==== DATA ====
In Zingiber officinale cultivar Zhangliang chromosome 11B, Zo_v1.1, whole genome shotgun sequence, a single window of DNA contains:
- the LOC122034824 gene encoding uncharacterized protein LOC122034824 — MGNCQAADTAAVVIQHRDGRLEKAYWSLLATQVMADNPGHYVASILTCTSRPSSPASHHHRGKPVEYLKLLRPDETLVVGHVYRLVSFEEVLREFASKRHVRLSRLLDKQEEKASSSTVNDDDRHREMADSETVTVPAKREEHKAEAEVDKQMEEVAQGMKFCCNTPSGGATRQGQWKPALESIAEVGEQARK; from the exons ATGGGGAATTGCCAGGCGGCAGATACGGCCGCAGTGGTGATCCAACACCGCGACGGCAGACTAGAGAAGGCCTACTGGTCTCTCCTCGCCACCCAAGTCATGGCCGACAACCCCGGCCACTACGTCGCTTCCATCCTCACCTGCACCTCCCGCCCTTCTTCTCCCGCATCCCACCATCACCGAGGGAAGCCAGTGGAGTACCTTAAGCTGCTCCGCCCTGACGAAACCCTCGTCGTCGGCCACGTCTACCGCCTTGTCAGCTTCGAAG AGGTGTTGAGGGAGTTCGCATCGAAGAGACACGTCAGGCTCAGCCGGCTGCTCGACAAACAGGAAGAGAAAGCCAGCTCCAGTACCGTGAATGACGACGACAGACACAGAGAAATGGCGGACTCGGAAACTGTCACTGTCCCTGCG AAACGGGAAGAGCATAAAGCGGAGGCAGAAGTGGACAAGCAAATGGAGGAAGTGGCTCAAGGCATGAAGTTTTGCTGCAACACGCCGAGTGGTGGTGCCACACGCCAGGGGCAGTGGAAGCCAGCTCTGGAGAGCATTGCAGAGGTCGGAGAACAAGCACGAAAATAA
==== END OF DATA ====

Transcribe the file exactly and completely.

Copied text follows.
In Zingiber officinale cultivar Zhangliang chromosome 11B, Zo_v1.1, whole genome shotgun sequence, a single window of DNA contains:
- the LOC122034824 gene encoding uncharacterized protein LOC122034824 — MGNCQAADTAAVVIQHRDGRLEKAYWSLLATQVMADNPGHYVASILTCTSRPSSPASHHHRGKPVEYLKLLRPDETLVVGHVYRLVSFEEVLREFASKRHVRLSRLLDKQEEKASSSTVNDDDRHREMADSETVTVPAKREEHKAEAEVDKQMEEVAQGMKFCCNTPSGGATRQGQWKPALESIAEVGEQARK; from the exons ATGGGGAATTGCCAGGCGGCAGATACGGCCGCAGTGGTGATCCAACACCGCGACGGCAGACTAGAGAAGGCCTACTGGTCTCTCCTCGCCACCCAAGTCATGGCCGACAACCCCGGCCACTACGTCGCTTCCATCCTCACCTGCACCTCCCGCCCTTCTTCTCCCGCATCCCACCATCACCGAGGGAAGCCAGTGGAGTACCTTAAGCTGCTCCGCCCTGACGAAACCCTCGTCGTCGGCCACGTCTACCGCCTTGTCAGCTTCGAAG AGGTGTTGAGGGAGTTCGCATCGAAGAGACACGTCAGGCTCAGCCGGCTGCTCGACAAACAGGAAGAGAAAGCCAGCTCCAGTACCGTGAATGACGACGACAGACACAGAGAAATGGCGGACTCGGAAACTGTCACTGTCCCTGCG AAACGGGAAGAGCATAAAGCGGAGGCAGAAGTGGACAAGCAAATGGAGGAAGTGGCTCAAGGCATGAAGTTTTGCTGCAACACGCCGAGTGGTGGTGCCACACGCCAGGGGCAGTGGAAGCCAGCTCTGGAGAGCATTGCAGAGGTCGGAGAACAAGCACGAAAATAA